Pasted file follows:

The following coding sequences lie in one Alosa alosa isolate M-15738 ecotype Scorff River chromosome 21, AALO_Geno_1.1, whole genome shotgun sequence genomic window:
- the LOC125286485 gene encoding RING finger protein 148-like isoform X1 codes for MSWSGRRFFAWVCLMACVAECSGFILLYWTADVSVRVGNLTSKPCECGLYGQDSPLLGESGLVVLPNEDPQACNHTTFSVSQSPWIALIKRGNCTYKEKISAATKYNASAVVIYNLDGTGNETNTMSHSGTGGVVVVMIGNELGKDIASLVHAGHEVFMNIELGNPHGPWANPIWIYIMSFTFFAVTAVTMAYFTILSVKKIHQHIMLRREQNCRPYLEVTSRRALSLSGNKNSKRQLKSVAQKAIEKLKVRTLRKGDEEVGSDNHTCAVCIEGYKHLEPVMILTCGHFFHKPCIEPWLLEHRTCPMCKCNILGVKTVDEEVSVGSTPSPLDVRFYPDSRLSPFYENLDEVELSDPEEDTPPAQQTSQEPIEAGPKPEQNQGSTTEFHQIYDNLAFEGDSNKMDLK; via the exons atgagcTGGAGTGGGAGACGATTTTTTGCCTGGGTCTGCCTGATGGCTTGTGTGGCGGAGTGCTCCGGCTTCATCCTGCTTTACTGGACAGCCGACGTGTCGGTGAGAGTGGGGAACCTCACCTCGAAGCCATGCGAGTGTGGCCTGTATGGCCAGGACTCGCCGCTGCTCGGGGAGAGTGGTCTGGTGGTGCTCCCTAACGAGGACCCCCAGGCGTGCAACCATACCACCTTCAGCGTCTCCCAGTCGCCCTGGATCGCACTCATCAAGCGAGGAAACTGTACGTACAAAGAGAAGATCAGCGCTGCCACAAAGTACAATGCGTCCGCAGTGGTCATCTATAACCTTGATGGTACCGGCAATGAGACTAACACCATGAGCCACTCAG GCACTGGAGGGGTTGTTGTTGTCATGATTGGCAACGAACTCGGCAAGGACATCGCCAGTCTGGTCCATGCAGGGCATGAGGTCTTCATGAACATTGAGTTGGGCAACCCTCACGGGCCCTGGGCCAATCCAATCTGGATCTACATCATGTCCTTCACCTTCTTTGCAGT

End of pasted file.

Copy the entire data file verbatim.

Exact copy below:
The following coding sequences lie in one Alosa alosa isolate M-15738 ecotype Scorff River chromosome 21, AALO_Geno_1.1, whole genome shotgun sequence genomic window:
- the LOC125286485 gene encoding RING finger protein 148-like isoform X1 codes for MSWSGRRFFAWVCLMACVAECSGFILLYWTADVSVRVGNLTSKPCECGLYGQDSPLLGESGLVVLPNEDPQACNHTTFSVSQSPWIALIKRGNCTYKEKISAATKYNASAVVIYNLDGTGNETNTMSHSGTGGVVVVMIGNELGKDIASLVHAGHEVFMNIELGNPHGPWANPIWIYIMSFTFFAVTAVTMAYFTILSVKKIHQHIMLRREQNCRPYLEVTSRRALSLSGNKNSKRQLKSVAQKAIEKLKVRTLRKGDEEVGSDNHTCAVCIEGYKHLEPVMILTCGHFFHKPCIEPWLLEHRTCPMCKCNILGVKTVDEEVSVGSTPSPLDVRFYPDSRLSPFYENLDEVELSDPEEDTPPAQQTSQEPIEAGPKPEQNQGSTTEFHQIYDNLAFEGDSNKMDLK; via the exons atgagcTGGAGTGGGAGACGATTTTTTGCCTGGGTCTGCCTGATGGCTTGTGTGGCGGAGTGCTCCGGCTTCATCCTGCTTTACTGGACAGCCGACGTGTCGGTGAGAGTGGGGAACCTCACCTCGAAGCCATGCGAGTGTGGCCTGTATGGCCAGGACTCGCCGCTGCTCGGGGAGAGTGGTCTGGTGGTGCTCCCTAACGAGGACCCCCAGGCGTGCAACCATACCACCTTCAGCGTCTCCCAGTCGCCCTGGATCGCACTCATCAAGCGAGGAAACTGTACGTACAAAGAGAAGATCAGCGCTGCCACAAAGTACAATGCGTCCGCAGTGGTCATCTATAACCTTGATGGTACCGGCAATGAGACTAACACCATGAGCCACTCAG GCACTGGAGGGGTTGTTGTTGTCATGATTGGCAACGAACTCGGCAAGGACATCGCCAGTCTGGTCCATGCAGGGCATGAGGTCTTCATGAACATTGAGTTGGGCAACCCTCACGGGCCCTGGGCCAATCCAATCTGGATCTACATCATGTCCTTCACCTTCTTTGCAGT